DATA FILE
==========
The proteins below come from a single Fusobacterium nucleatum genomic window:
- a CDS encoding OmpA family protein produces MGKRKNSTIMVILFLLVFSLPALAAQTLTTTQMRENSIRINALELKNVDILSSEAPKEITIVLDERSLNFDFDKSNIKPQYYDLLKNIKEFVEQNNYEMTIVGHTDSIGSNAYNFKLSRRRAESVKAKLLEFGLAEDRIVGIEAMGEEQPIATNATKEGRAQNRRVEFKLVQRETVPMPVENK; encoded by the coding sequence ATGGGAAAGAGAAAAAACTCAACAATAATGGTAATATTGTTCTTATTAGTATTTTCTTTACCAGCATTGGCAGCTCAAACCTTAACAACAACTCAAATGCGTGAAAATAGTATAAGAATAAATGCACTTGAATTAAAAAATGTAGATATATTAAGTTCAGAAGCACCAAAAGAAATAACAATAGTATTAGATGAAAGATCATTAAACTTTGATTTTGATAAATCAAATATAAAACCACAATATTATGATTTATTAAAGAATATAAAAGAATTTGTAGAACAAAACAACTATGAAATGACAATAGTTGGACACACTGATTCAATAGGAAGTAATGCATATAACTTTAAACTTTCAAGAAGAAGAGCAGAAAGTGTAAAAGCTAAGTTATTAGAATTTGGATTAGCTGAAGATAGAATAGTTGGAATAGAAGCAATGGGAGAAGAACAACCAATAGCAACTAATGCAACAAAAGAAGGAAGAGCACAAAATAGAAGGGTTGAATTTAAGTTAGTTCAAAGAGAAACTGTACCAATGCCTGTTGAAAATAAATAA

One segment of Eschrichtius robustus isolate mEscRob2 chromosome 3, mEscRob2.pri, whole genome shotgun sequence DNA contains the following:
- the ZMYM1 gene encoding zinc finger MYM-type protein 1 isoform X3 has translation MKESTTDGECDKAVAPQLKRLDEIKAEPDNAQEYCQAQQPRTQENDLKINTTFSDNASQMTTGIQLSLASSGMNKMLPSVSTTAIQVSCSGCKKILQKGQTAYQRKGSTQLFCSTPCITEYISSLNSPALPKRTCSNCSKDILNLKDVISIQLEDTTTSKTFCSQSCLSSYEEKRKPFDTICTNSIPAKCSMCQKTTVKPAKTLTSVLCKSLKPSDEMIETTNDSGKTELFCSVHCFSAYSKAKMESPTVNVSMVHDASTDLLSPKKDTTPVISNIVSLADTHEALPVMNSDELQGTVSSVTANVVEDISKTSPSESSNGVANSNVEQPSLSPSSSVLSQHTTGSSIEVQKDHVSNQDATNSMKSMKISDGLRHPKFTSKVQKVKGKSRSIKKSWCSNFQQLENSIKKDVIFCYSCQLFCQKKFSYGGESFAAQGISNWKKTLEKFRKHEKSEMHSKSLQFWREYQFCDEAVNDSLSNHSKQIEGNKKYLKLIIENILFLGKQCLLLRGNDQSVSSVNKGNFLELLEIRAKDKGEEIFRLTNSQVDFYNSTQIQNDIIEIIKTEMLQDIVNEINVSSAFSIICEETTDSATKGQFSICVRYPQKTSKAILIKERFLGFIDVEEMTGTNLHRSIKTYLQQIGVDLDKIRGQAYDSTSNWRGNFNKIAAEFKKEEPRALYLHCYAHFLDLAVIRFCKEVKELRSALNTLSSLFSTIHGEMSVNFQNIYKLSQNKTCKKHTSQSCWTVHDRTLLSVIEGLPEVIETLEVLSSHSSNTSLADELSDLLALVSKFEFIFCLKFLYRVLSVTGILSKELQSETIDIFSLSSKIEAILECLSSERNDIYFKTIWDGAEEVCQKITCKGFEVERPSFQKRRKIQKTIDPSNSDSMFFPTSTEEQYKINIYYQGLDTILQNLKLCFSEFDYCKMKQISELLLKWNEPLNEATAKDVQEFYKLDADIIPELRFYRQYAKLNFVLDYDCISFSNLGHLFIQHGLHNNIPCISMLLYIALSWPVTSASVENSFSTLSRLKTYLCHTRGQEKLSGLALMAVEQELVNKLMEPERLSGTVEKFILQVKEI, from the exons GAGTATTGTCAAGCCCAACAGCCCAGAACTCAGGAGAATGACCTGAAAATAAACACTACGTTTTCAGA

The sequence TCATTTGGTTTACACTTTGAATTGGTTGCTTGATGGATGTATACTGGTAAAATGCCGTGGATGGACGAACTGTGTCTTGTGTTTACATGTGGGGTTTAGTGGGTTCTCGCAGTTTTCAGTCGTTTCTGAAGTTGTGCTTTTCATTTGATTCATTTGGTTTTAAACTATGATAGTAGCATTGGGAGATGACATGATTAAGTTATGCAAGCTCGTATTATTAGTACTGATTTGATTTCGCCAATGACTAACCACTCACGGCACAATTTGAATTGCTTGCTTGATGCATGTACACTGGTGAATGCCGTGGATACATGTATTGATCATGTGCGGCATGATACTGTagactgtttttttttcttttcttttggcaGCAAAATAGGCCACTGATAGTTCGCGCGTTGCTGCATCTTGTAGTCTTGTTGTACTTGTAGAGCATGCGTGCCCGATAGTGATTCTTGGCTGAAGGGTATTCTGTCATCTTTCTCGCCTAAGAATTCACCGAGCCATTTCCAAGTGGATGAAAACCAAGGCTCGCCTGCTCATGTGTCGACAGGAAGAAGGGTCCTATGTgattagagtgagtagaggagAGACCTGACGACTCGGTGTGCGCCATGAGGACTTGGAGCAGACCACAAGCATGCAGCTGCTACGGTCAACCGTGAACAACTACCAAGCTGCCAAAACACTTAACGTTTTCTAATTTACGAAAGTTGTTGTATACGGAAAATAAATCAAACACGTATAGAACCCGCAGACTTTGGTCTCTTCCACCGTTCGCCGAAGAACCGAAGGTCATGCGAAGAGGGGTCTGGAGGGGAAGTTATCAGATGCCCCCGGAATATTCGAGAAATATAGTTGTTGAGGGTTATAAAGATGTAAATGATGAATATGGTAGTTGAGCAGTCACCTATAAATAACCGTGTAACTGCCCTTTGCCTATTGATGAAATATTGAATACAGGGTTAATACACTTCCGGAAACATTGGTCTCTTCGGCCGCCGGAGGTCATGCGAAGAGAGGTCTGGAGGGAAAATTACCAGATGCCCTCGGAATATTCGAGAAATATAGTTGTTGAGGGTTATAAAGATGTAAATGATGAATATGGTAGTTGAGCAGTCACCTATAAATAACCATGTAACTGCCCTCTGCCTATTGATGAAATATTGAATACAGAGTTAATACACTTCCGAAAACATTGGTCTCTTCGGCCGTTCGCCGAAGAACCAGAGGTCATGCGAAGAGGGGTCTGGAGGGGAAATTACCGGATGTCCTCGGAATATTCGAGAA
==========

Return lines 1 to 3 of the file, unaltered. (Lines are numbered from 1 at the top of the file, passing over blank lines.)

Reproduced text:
The proteins below come from a single Fusobacterium nucleatum genomic window:
- a CDS encoding OmpA family protein produces MGKRKNSTIMVILFLLVFSLPALAAQTLTTTQMRENSIRINALELKNVDILSSEAPKEITIVLDERSLNFDFDKSNIKPQYYDLLKNIKEFVEQNNYEMTIVGHTDSIGSNAYNFKLSRRRAESVKAKLLEFGLAEDRIVGIEAMGEEQPIATNATKEGRAQNRRVEFKLVQRETVPMPVENK; encoded by the coding sequence ATGGGAAAGAGAAAAAACTCAACAATAATGGTAATATTGTTCTTATTAGTATTTTCTTTACCAGCATTGGCAGCTCAAACCTTAACAACAACTCAAATGCGTGAAAATAGTATAAGAATAAATGCACTTGAATTAAAAAATGTAGATATATTAAGTTCAGAAGCACCAAAAGAAATAACAATAGTATTAGATGAAAGATCATTAAACTTTGATTTTGATAAATCAAATATAAAACCACAATATTATGATTTATTAAAGAATATAAAAGAATTTGTAGAACAAAACAACTATGAAATGACAATAGTTGGACACACTGATTCAATAGGAAGTAATGCATATAACTTTAAACTTTCAAGAAGAAGAGCAGAAAGTGTAAAAGCTAAGTTATTAGAATTTGGATTAGCTGAAGATAGAATAGTTGGAATAGAAGCAATGGGAGAAGAACAACCAATAGCAACTAATGCAACAAAAGAAGGAAGAGCACAAAATAGAAGGGTTGAATTTAAGTTAGTTCAAAGAGAAACTGTACCAATGCCTGTTGAAAATAAATAA

One segment of Eschrichtius robustus isolate mEscRob2 chromosome 3, mEscRob2.pri, whole genome shotgun sequence DNA contains the following: